Monday, January 30, 2012

Julie Jumper: Rhythm Radar 7"

Here is a 7” from 1982 that’s ostensibly a one-woman vanity project by a Richmond, VA based girl named Julie Jumper. I think the best way to describe it is “outsider electro”. On the A side, Rhythm Radar, she sings in a super-poppy 60s girl-group style over gurgling, pulsating, screeching, and beeping electronics. It’s endearingly amateur, and also quite subversive in its earworm-like catchiness, especially as she exclaims “no-one wants to vegetate so GYRATE! GYRATE!”. If you’ve ever wanted to hear, I don’t know... Liaisons Dangereuses fronted by Cyndi Lauper, this is probably the closest you’re ever going to get.

The B side, Male Rites, is a decidedly feminist argument for stronger male roles in sex and reproductive responsibility. If I heard this on the radio or on a podcast, I would just assume it was a Le Tigre or Chicks on Speed song from about 10 years ago. The song is certainly a bit snotty (in a punk sort of way) and quite clever in its adamant political stance. It alternates between noodling electronics and full-on synthpop when the intermittent rhythm machine kicks in. My copy has a weird “haze” sort of defect on it that causes crackling on the B side. I cleaned it up a bit, but it’s still present, mainly at the beginning.

After she released this 7”, Julie went on to form a similar group called O.Boy with two other girls (two rhythm boxes, a synth, and vocals), who are still quite legendary in the local Richmond scene. While they recorded some tracks together, I don’t know if they ever actually released anything. I'd be interested if anyone has any info or songs from them, though.

Julie Jumper: Rhythm Radar 7”

1982, Restless Records

A: Rhythm Radar

B: Male Rites

Click here to listen!

Tuesday, January 24, 2012

Tirez Tirez: Scattered 7”

Here is a record that will certainly please fans of early US and UK DIY post-punk. I’ve seen requests for this self-released debut 7” from Mikel Rouse’s band Tirez Tirez and after finally tracking down a copy I’m happy to share this rarity.

As indicated above, this record was self-released by the band, in 1979. Tirez Tirez initially hailed from that bastion of art-punk… Missouri. After opening for the Talking Heads there, Rouse packed his bags and moved to New York, where he found a more receptive audience. Tirez Tirez’s art-wave is extremely European sounding. Combine this with the fact that their first couple albums and singles were initially (or only) released in Europe and you’d be likely to think they were from the UK (I certainly did for several years).

This record is among the more sought-after and rare US DIY records, and for good reason. While the music on this record is a bit rough around the edges – a little lo-fi and less developed than their later material –it’s still a solid record. The A side, Scattered, is a drumless track filled with reverbed and fuzzy 60s-style guitars and almost crosses over into a “punk poetry” vein along the lines of John Cooper Clarke or early Patrik Fitzgerald. The B side, Scenery, is more accessible and full sounding, with an uptempo beat and loads of repetitive keyboards and synth lines - kind of like a less melancholy version of early Tuxedomoon. The record is certainly not everyone’s cup of tea, but fans of the raw DIY new wave of the Messthetics and Homework compilations will appreciate it.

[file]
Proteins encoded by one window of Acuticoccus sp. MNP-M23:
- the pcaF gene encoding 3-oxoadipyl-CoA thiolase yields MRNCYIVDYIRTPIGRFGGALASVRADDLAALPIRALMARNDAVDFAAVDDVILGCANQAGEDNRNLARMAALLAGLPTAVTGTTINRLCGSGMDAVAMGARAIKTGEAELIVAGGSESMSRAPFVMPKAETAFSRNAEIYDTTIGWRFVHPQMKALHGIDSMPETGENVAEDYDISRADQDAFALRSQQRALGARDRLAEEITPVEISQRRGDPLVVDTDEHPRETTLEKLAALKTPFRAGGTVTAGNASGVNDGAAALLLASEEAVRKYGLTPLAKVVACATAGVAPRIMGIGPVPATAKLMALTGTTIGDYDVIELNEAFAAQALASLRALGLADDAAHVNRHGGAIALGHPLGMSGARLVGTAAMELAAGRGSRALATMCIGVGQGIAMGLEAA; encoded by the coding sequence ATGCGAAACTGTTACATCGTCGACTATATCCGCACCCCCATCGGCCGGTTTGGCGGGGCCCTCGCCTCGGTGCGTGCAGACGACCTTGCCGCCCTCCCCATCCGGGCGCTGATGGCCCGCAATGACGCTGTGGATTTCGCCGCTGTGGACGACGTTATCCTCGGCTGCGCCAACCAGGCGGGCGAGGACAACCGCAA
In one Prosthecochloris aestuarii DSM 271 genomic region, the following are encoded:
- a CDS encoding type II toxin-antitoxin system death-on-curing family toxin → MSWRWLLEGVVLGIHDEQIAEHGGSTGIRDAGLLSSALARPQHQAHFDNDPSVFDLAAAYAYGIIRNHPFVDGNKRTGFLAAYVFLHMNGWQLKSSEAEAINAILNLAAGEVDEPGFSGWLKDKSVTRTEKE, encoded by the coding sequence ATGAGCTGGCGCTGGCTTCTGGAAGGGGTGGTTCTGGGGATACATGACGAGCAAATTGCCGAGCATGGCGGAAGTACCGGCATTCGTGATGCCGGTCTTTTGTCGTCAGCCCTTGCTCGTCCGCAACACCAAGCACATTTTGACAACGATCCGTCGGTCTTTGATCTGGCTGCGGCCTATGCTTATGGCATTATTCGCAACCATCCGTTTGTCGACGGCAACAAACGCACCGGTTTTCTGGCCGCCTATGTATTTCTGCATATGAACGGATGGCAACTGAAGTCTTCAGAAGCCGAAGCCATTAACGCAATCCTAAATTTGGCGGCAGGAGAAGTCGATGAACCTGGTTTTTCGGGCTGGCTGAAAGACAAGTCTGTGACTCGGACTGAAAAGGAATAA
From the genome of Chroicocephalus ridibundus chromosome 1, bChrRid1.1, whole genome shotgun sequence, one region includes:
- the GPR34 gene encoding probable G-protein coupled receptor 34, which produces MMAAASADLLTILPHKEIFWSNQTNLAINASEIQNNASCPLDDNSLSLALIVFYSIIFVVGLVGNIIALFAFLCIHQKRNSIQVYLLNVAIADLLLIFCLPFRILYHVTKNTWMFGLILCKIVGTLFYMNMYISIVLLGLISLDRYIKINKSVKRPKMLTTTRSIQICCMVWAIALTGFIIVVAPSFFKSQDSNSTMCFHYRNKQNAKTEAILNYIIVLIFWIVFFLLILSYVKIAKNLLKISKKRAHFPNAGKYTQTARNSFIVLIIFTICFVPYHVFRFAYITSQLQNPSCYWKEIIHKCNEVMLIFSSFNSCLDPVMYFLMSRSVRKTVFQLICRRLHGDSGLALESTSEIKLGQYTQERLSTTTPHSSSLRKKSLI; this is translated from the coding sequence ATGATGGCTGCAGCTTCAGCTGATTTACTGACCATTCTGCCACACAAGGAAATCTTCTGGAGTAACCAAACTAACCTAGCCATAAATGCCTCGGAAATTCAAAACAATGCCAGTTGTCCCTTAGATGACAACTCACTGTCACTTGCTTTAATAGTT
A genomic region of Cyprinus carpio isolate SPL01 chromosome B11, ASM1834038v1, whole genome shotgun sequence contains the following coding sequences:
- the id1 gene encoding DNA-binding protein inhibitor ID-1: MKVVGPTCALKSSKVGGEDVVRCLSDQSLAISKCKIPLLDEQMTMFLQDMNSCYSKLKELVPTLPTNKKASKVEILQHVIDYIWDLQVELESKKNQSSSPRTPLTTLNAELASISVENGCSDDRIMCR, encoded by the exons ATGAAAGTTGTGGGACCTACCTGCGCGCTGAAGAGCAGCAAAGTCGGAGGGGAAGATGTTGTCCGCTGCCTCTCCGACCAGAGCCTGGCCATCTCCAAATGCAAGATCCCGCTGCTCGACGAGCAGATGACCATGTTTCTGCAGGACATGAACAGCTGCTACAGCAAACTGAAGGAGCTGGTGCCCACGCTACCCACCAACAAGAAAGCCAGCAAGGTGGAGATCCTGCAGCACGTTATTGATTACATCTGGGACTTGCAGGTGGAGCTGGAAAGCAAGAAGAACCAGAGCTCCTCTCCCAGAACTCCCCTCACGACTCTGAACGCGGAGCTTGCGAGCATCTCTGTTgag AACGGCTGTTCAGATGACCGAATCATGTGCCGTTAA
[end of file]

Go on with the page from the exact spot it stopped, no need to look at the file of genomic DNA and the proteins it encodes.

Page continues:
Tirez Tirez: Scattered 7"

1979, self-released

A: Scattered

B: Scenery

Click here to listen!

Monday, January 16, 2012

Basic Scream: Tales of Intoxication LP

Here’s a pretty obscure LP from the Netherlands. It’s a self-released and self-produced record from a band called Basic Scream. It’s a bit surprising that this is so unknown, since it really is the type of record that goth and deathrock fans (myself included) would enjoy. It combines noisy Swans-ish guitars with deranged Lydia Lunch-style vocals. The band used guitars that almost sound like basses, and in turn their bass guitars are so low they sound like the ominous rumblings of angry monsters. The low-end-focused sound of the music lends a heaviness to the songs that perfectly couples with the creeped-out vocals and lyrics.

There are certainly some weak points on the album. Some of the songs sound a bit too similar to each other. And although the lyrics are certainly written with an avant garde poetic approach, they can tend to be goth-for-the-sake-of-goth. The song “Springtime” starts out with a plaintive wail that exclaims “Springtime / the season of decay”, and the song “Hunt” fades out with her chanting “Life is a place / that’s forbidden to live”, while the song “An Insane Queen” is entirely about the psychotic musings of its titular subject.

Still, I cannot fault the record too much. As a whole, it works very well. Standout songs like “Hunt”, with its machine-gun tribal drumming and washes and stabs of guitars, and “An Insane Queen”, with its absolutely delirious ambiance as the song builds into a tsunami of guitar effects and pure cacophony, certainly keep the album fresh. All of the songs flow from one to the next perfectly. The music will deviate from simple, repetitive guitar lines to full-on deathrock in the space of a minute, and that variety ensures that the album is listenable throughout its duration.

Basic Scream – Tales of Intoxication LP

1986, Basic Records

A1 A Dance Of Fire

A2 On The Edge II

A3 Rites

A4 Sixty-Seven Men And Women

A5 An Insane Queen

B1 The Shadow Of Man

B2 Springtime

B3 The Hunt

B4 Requiem

Click here to listen